The company has also benefitted from the efficiency boon made possible by remote support. “We can sell software upgrades and implement them remotely, which dramatically reduces our overhead. We have customers as far away as Honolulu that we support remotely,” says Lamb.
Sell Your Experience
Key to monetizing mobile sales is selling the value of your experience. To many small and independent hospitality operators, the appeal of mobile devices is limited to tableside POS. Lamb says his company sells more holistic solutions by demonstrating the additional functionality afforded by mobile devices. “We show our customers how they can improve operations using all the facets of our solutions on mobile devices, which compels them to buy more of those solutions,” he says. Mobile video, discounting, comps, reporting, and table management are a few examples of the tasks managers and wait staff can accomplish from anywhere using mobile devices.
Lamb stresses that a lab- or office-based demo may not be enough to convey the value that drives the sale. He points out the difference between demonstration and consultation; conferring expertise is where real sales value lies. “We’re not shy about sharing our knowledge of the operational and HR change that’s necessary when mobility is deployed,” he says. “For example, one advantage of mobile POS for restaurants is labor efficiency. But to realize that advantage, the staffer holding the device must stay tableside. They need to train. They need to be confident enough to work the floor, engaging people all the time,” he says. As such, Pinnacle demonstrates how, in the hands of a confident server, mobile engagement drives upsells. Four-finger gesturing, for instance, allows servers to toggle between the POS application and images of appetizers and desserts. “The server must have the training and confidence to do this, and it’s up to the operator to ensure that,” says Lamb. “In the wrong hands, mobile POS won’t net anything.”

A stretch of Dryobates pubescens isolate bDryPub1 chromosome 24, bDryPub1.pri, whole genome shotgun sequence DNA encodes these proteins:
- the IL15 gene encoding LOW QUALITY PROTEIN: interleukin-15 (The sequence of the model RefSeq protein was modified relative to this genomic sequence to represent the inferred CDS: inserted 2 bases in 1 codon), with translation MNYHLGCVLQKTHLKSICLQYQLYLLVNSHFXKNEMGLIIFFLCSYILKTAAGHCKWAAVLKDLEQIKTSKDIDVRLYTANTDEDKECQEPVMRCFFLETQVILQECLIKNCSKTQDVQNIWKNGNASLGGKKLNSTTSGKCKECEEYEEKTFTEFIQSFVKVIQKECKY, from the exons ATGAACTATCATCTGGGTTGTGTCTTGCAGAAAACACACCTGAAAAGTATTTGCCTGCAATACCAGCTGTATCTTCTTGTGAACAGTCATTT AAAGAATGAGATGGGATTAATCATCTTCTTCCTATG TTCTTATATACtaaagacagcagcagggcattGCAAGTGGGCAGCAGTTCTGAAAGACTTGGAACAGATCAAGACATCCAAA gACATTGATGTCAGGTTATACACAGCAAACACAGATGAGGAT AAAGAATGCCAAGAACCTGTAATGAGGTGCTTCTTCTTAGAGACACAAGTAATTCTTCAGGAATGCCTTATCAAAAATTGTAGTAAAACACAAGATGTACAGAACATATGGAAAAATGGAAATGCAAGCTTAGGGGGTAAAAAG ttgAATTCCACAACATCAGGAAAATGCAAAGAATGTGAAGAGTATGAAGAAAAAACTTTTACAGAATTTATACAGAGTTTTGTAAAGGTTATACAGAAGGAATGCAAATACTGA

Pinnacle sells more mobile solutions by educating its customers on the intricate behind-the-scenes benefits of mobility as well. The customer experience is improved when a server doesn’t need to move from table to terminal to place orders and take payment, but so is the establishment’s workflow. “When orders are placed remotely as the server moves from table to table, the kitchen workflow improves significantly. Orders can be prepared in perfect sequence, as they’re placed,” says Lamb. He also notes that educated servers are often the strongest supporters of the mobile devices Pinnacle sells. “In fact, they’ll fight over them. It’s proven that being armed with mobile tools like these yields more tips due to better service.”
While straight-up operational consulting services aren’t on Pinnacle’s line card as of yet, Lamb says the valueadded consultation it offers helps the company sell more at a better margin. “We’re experts in the field, and sharing that expertise is key to our sales strategy.”